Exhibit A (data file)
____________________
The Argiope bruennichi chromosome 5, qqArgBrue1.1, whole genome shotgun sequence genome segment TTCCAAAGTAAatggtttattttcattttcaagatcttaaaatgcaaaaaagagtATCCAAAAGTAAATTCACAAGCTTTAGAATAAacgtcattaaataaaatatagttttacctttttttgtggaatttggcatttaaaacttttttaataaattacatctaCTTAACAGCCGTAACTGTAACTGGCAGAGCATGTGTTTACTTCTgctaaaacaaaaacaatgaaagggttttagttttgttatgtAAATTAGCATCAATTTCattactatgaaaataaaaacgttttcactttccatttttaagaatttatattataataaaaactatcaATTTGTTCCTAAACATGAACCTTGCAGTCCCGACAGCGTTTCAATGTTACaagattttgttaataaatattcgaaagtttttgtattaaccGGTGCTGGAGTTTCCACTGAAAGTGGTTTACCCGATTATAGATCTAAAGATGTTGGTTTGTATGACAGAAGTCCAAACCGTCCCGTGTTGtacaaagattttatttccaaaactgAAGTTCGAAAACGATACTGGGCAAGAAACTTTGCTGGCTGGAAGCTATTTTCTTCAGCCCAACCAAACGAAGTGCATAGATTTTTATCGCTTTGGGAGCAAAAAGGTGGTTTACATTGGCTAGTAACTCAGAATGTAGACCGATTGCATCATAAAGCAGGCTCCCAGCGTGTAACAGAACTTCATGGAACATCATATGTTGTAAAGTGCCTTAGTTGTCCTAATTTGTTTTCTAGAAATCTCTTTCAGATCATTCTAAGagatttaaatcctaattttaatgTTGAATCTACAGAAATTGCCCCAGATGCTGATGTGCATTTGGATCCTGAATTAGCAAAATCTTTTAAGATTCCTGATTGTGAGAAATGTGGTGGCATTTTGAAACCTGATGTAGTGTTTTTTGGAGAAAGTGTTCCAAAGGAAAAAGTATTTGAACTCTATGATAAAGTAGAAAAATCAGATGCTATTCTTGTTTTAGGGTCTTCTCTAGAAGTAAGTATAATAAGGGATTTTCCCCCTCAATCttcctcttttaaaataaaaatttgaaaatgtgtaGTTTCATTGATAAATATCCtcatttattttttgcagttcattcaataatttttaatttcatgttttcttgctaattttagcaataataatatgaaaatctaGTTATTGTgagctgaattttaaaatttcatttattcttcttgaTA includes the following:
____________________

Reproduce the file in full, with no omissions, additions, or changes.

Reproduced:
The Argiope bruennichi chromosome 5, qqArgBrue1.1, whole genome shotgun sequence genome segment TTCCAAAGTAAatggtttattttcattttcaagatcttaaaatgcaaaaaagagtATCCAAAAGTAAATTCACAAGCTTTAGAATAAacgtcattaaataaaatatagttttacctttttttgtggaatttggcatttaaaacttttttaataaattacatctaCTTAACAGCCGTAACTGTAACTGGCAGAGCATGTGTTTACTTCTgctaaaacaaaaacaatgaaagggttttagttttgttatgtAAATTAGCATCAATTTCattactatgaaaataaaaacgttttcactttccatttttaagaatttatattataataaaaactatcaATTTGTTCCTAAACATGAACCTTGCAGTCCCGACAGCGTTTCAATGTTACaagattttgttaataaatattcgaaagtttttgtattaaccGGTGCTGGAGTTTCCACTGAAAGTGGTTTACCCGATTATAGATCTAAAGATGTTGGTTTGTATGACAGAAGTCCAAACCGTCCCGTGTTGtacaaagattttatttccaaaactgAAGTTCGAAAACGATACTGGGCAAGAAACTTTGCTGGCTGGAAGCTATTTTCTTCAGCCCAACCAAACGAAGTGCATAGATTTTTATCGCTTTGGGAGCAAAAAGGTGGTTTACATTGGCTAGTAACTCAGAATGTAGACCGATTGCATCATAAAGCAGGCTCCCAGCGTGTAACAGAACTTCATGGAACATCATATGTTGTAAAGTGCCTTAGTTGTCCTAATTTGTTTTCTAGAAATCTCTTTCAGATCATTCTAAGagatttaaatcctaattttaatgTTGAATCTACAGAAATTGCCCCAGATGCTGATGTGCATTTGGATCCTGAATTAGCAAAATCTTTTAAGATTCCTGATTGTGAGAAATGTGGTGGCATTTTGAAACCTGATGTAGTGTTTTTTGGAGAAAGTGTTCCAAAGGAAAAAGTATTTGAACTCTATGATAAAGTAGAAAAATCAGATGCTATTCTTGTTTTAGGGTCTTCTCTAGAAGTAAGTATAATAAGGGATTTTCCCCCTCAATCttcctcttttaaaataaaaatttgaaaatgtgtaGTTTCATTGATAAATATCCtcatttattttttgcagttcattcaataatttttaatttcatgttttcttgctaattttagcaataataatatgaaaatctaGTTATTGTgagctgaattttaaaatttcatttattcttcttgaTA includes the following: